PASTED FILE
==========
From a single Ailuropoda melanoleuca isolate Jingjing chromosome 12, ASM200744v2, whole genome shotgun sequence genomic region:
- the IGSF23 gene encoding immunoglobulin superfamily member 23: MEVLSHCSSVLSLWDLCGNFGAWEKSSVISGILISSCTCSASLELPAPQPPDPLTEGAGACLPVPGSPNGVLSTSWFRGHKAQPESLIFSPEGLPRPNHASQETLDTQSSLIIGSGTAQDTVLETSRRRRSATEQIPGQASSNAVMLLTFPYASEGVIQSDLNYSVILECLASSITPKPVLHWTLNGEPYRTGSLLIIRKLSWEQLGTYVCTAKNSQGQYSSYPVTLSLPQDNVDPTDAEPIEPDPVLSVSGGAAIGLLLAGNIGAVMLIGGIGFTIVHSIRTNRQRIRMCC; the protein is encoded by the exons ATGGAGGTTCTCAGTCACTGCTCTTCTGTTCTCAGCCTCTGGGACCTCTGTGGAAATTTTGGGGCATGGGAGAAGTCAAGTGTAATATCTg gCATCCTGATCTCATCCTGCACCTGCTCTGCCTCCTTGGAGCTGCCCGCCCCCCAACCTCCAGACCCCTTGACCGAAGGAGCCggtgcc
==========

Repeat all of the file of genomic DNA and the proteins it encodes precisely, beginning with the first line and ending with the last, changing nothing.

From a single Ailuropoda melanoleuca isolate Jingjing chromosome 12, ASM200744v2, whole genome shotgun sequence genomic region:
- the IGSF23 gene encoding immunoglobulin superfamily member 23: MEVLSHCSSVLSLWDLCGNFGAWEKSSVISGILISSCTCSASLELPAPQPPDPLTEGAGACLPVPGSPNGVLSTSWFRGHKAQPESLIFSPEGLPRPNHASQETLDTQSSLIIGSGTAQDTVLETSRRRRSATEQIPGQASSNAVMLLTFPYASEGVIQSDLNYSVILECLASSITPKPVLHWTLNGEPYRTGSLLIIRKLSWEQLGTYVCTAKNSQGQYSSYPVTLSLPQDNVDPTDAEPIEPDPVLSVSGGAAIGLLLAGNIGAVMLIGGIGFTIVHSIRTNRQRIRMCC; the protein is encoded by the exons ATGGAGGTTCTCAGTCACTGCTCTTCTGTTCTCAGCCTCTGGGACCTCTGTGGAAATTTTGGGGCATGGGAGAAGTCAAGTGTAATATCTg gCATCCTGATCTCATCCTGCACCTGCTCTGCCTCCTTGGAGCTGCCCGCCCCCCAACCTCCAGACCCCTTGACCGAAGGAGCCggtgcc